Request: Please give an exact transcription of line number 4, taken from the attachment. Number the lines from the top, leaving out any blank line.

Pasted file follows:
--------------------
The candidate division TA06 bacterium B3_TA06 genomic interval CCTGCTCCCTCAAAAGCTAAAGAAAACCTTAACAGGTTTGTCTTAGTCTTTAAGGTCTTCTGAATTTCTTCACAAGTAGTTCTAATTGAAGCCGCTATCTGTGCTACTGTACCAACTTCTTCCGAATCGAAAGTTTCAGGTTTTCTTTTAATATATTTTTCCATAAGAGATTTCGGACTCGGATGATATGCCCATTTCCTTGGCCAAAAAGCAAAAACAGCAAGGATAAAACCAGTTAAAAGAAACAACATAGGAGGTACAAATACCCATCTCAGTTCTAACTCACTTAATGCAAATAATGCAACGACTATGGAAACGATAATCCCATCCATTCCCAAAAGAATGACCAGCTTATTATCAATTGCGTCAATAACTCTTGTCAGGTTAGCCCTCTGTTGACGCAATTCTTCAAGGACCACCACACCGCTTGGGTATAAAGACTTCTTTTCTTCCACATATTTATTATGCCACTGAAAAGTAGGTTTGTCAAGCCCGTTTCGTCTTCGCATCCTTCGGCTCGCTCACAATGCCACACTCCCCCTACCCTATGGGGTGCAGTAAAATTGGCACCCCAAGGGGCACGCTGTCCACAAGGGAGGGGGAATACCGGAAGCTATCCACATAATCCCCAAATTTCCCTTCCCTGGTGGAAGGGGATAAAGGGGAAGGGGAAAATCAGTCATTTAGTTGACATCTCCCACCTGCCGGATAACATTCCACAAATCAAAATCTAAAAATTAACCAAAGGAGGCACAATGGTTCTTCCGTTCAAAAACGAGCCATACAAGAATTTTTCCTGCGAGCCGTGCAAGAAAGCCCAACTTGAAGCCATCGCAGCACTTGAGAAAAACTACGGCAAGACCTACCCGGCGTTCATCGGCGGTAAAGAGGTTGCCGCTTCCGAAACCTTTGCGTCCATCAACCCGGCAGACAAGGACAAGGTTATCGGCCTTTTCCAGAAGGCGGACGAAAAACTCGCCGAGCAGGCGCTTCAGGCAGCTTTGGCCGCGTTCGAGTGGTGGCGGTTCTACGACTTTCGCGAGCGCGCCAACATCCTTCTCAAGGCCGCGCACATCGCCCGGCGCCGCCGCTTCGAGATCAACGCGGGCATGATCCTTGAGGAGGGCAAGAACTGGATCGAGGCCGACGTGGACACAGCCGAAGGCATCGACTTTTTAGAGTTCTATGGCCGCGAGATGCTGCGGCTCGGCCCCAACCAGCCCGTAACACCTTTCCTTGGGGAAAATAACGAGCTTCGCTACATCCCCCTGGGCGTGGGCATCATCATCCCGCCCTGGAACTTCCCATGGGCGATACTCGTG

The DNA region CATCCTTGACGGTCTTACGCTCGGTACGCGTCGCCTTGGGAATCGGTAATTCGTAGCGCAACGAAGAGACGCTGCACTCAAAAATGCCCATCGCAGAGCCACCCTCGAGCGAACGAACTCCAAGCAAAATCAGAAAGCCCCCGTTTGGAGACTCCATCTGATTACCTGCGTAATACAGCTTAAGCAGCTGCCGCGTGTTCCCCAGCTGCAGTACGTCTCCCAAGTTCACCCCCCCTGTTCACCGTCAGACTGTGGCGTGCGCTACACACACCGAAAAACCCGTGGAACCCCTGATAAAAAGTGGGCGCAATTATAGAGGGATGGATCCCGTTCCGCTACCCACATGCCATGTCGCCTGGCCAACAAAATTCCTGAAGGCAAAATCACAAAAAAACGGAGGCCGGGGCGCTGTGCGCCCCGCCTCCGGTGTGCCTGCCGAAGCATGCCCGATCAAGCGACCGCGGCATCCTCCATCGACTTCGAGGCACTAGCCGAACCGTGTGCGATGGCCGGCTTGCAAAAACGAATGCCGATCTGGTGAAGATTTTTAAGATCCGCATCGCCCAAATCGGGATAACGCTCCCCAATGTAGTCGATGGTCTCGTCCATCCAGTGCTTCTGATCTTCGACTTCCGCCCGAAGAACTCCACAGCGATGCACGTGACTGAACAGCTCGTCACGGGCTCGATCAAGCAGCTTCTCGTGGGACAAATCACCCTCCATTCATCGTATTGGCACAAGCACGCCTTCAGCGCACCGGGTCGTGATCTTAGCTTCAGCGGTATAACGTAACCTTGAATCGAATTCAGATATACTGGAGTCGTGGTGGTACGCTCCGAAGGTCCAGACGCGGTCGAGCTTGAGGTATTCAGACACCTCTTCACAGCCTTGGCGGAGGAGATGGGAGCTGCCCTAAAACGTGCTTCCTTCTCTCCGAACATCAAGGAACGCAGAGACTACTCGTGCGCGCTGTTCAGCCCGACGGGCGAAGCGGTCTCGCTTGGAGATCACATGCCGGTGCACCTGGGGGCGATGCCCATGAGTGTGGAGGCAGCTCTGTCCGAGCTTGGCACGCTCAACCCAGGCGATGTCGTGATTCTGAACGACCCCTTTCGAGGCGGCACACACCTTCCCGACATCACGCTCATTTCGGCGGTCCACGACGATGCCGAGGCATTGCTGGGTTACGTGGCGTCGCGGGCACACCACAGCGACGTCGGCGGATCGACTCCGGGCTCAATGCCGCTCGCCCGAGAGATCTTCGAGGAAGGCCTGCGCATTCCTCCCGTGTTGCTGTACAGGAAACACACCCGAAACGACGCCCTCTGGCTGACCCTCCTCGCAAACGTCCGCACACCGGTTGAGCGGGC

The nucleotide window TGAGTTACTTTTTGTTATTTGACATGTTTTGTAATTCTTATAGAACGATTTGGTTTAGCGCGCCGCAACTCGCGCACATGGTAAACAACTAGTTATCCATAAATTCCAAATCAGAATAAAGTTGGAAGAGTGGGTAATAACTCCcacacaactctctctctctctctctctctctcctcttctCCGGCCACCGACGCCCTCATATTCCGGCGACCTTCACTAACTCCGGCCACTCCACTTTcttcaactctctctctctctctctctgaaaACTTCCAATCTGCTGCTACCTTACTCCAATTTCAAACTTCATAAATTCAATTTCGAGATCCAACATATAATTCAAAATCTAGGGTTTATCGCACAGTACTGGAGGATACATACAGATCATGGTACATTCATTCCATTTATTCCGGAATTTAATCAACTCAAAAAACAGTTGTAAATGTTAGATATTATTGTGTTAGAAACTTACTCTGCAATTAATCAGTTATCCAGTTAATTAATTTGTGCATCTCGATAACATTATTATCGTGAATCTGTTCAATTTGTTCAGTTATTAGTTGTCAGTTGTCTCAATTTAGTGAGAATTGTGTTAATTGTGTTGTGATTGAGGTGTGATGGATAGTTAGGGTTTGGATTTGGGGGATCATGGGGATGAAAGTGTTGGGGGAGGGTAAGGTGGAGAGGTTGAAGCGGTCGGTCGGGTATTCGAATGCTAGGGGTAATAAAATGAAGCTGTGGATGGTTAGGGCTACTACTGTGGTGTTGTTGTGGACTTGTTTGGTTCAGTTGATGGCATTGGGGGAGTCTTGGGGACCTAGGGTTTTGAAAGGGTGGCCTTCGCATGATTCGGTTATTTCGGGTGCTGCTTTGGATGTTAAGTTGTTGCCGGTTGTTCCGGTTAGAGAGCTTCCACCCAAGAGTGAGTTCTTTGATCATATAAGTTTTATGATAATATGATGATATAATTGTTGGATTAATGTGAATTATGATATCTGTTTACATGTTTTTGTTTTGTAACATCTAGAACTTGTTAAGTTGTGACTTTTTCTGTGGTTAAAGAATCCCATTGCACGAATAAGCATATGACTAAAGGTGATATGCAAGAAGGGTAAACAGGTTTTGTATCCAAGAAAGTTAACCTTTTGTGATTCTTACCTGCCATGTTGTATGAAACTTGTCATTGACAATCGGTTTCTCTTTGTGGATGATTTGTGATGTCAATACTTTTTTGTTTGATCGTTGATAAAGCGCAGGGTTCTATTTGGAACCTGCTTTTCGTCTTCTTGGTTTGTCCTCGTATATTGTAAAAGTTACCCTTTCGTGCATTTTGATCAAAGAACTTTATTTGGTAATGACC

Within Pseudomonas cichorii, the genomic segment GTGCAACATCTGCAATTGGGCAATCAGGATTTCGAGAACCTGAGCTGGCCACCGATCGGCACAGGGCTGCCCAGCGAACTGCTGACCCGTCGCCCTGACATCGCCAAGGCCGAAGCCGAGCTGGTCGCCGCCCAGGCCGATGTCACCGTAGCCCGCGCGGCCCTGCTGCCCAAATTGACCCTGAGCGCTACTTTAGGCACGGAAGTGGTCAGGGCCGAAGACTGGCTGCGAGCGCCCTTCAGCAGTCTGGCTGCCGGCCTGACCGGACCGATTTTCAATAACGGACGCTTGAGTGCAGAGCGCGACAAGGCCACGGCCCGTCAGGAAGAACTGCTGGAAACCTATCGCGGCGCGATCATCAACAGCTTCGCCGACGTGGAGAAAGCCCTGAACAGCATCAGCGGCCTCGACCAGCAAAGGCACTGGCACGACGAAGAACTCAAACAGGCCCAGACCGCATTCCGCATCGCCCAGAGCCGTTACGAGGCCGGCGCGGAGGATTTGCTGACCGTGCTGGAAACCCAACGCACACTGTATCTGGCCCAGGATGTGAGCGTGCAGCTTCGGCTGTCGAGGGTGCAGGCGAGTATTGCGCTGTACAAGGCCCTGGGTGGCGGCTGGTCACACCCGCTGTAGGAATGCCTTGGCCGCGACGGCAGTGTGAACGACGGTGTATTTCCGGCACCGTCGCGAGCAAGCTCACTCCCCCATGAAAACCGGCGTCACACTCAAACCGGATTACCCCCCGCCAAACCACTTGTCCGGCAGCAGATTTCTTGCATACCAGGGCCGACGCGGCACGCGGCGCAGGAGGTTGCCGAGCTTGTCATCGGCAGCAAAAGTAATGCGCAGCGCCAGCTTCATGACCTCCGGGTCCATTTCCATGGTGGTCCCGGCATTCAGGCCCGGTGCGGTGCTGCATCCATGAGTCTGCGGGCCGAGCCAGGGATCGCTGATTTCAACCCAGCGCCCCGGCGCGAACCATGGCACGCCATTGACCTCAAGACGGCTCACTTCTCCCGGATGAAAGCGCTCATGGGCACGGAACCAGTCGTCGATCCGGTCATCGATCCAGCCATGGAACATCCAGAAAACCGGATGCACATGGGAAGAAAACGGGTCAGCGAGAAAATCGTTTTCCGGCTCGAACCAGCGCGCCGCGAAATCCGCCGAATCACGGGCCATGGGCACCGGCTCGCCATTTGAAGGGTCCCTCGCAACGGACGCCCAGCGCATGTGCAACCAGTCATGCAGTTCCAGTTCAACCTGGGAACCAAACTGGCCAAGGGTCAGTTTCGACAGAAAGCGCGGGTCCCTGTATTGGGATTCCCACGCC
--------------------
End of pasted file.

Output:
Within Pseudomonas cichorii, the genomic segment GTGCAACATCTGCAATTGGGCAATCAGGATTTCGAGAACCTGAGCTGGCCACCGATCGGCACAGGGCTGCCCAGCGAACTGCTGACCCGTCGCCCTGACATCGCCAAGGCCGAAGCCGAGCTGGTCGCCGCCCAGGCCGATGTCACCGTAGCCCGCGCGGCCCTGCTGCCCAAATTGACCCTGAGCGCTACTTTAGGCACGGAAGTGGTCAGGGCCGAAGACTGGCTGCGAGCGCCCTTCAGCAGTCTGGCTGCCGGCCTGACCGGACCGATTTTCAATAACGGACGCTTGAGTGCAGAGCGCGACAAGGCCACGGCCCGTCAGGAAGAACTGCTGGAAACCTATCGCGGCGCGATCATCAACAGCTTCGCCGACGTGGAGAAAGCCCTGAACAGCATCAGCGGCCTCGACCAGCAAAGGCACTGGCACGACGAAGAACTCAAACAGGCCCAGACCGCATTCCGCATCGCCCAGAGCCGTTACGAGGCCGGCGCGGAGGATTTGCTGACCGTGCTGGAAACCCAACGCACACTGTATCTGGCCCAGGATGTGAGCGTGCAGCTTCGGCTGTCGAGGGTGCAGGCGAGTATTGCGCTGTACAAGGCCCTGGGTGGCGGCTGGTCACACCCGCTGTAGGAATGCCTTGGCCGCGACGGCAGTGTGAACGACGGTGTATTTCCGGCACCGTCGCGAGCAAGCTCACTCCCCCATGAAAACCGGCGTCACACTCAAACCGGATTACCCCCCGCCAAACCACTTGTCCGGCAGCAGATTTCTTGCATACCAGGGCCGACGCGGCACGCGGCGCAGGAGGTTGCCGAGCTTGTCATCGGCAGCAAAAGTAATGCGCAGCGCCAGCTTCATGACCTCCGGGTCCATTTCCATGGTGGTCCCGGCATTCAGGCCCGGTGCGGTGCTGCATCCATGAGTCTGCGGGCCGAGCCAGGGATCGCTGATTTCAACCCAGCGCCCCGGCGCGAACCATGGCACGCCATTGACCTCAAGACGGCTCACTTCTCCCGGATGAAAGCGCTCATGGGCACGGAACCAGTCGTCGATCCGGTCATCGATCCAGCCATGGAACATCCAGAAAACCGGATGCACATGGGAAGAAAACGGGTCAGCGAGAAAATCGTTTTCCGGCTCGAACCAGCGCGCCGCGAAATCCGCCGAATCACGGGCCATGGGCACCGGCTCGCCATTTGAAGGGTCCCTCGCAACGGACGCCCAGCGCATGTGCAACCAGTCATGCAGTTCCAGTTCAACCTGGGAACCAAACTGGCCAAGGGTCAGTTTCGACAGAAAGCGCGGGTCCCTGTATTGGGATTCCCACGCC